The Government is also mindful of inflationary pressures and does not want to “add to costs for either businesses or consumers”, he added. “Many of the things we do will have benefits in the long-term. Some of it wouldn’t show up as benefits in the short-term.”
And so that Singaporeans will take ownership of such measures, the Government has moved away from the traditional top-down approach in such matters and is seeking their suggestions.
from cycling to lightbulbs
One achievable goal, said Mr Lim, isre-looking the humble bicycle as something for everyone. To promote bicycles as a mode of transport between towns, more parking facilities could be added at MRT stations. “It’s a shift in the way we look at cycling,” he said.
Meanwhile, the Government will continue to address issues such as car emission levels, by looking at the costs and benefits involved.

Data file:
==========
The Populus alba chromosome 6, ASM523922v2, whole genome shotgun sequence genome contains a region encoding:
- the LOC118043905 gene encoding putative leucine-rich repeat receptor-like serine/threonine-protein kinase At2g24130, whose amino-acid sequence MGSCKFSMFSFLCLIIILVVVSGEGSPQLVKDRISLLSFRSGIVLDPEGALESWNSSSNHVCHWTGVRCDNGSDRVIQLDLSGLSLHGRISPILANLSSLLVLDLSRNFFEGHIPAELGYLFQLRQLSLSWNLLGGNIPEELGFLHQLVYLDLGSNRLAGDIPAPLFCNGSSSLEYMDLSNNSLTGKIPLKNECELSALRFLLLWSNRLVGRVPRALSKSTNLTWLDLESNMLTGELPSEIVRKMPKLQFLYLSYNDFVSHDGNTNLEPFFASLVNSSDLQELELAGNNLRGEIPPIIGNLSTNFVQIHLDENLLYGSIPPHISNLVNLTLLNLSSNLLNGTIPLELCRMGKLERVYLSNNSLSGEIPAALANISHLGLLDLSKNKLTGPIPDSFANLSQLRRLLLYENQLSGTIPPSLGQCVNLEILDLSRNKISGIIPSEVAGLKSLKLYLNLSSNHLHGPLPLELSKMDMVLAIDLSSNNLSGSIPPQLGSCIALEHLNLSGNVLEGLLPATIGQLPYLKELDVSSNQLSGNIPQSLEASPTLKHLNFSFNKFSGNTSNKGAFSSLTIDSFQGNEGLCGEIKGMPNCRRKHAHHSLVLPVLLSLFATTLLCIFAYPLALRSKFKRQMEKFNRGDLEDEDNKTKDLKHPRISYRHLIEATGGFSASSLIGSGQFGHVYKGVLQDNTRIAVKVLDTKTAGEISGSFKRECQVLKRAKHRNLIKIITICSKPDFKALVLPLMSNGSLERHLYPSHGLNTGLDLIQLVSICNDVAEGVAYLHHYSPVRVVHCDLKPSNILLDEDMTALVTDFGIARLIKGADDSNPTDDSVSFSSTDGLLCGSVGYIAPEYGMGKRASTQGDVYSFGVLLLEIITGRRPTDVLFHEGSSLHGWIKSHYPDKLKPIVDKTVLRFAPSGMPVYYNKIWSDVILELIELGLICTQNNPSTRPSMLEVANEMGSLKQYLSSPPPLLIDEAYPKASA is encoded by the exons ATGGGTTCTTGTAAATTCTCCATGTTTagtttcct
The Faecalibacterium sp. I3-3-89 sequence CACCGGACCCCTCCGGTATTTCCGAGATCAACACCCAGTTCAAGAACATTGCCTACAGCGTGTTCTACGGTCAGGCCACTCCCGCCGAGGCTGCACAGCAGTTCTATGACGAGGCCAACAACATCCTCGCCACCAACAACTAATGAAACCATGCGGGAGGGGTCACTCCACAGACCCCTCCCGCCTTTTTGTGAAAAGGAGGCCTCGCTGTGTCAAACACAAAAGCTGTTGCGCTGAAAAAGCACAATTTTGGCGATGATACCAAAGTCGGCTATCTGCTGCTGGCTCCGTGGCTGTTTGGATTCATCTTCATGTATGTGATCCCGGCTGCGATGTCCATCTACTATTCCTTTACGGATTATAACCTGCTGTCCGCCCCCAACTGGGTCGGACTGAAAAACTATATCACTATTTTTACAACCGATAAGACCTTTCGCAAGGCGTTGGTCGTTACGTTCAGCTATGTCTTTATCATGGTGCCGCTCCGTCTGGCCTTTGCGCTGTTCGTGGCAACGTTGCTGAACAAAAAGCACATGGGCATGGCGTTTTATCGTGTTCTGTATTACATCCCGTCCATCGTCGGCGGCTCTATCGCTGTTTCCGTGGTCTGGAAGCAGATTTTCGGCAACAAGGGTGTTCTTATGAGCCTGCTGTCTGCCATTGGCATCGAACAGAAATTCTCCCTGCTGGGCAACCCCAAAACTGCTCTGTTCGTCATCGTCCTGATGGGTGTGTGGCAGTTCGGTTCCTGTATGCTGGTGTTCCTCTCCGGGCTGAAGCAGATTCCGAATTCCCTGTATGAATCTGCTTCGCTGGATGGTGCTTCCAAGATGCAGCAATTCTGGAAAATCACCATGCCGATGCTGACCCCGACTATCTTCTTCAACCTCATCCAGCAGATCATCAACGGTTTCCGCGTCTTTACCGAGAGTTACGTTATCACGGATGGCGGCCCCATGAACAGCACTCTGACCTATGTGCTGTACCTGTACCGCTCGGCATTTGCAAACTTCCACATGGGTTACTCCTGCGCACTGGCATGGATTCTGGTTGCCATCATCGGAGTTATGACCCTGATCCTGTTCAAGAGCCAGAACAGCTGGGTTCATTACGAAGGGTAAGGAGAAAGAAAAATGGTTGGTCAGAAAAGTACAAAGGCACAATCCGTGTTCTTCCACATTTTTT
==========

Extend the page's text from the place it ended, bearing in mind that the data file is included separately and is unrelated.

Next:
Said Mr Shanmugaratnam: “For example, diesel cars: Should we phase in Euro IV and eventually Euro V, and accept that existing vehicles will continue to emit particulate matter at higher than desirable levels? Or do we go aggressive and require all existing stock be converted, which will cost a lot?”
“That’s the kind of issue we are looking at: At significant cost, are the benefits worth it or should we just phase things out and allow for a more graduated move towards reduced emissions?”
Another conundrum: Going “green” with buildings. As it is more expensive to retrofit than to build new buildings, there is the question of how much the Government should subsidise developers or building owners, since these parties will enjoy cost savings over time.
But even as the Housing and Development Board, for one, looks at how to design energy efficient flats and retrofit existing blocks, the public must play its part in cultivating a sustainable lifestyle.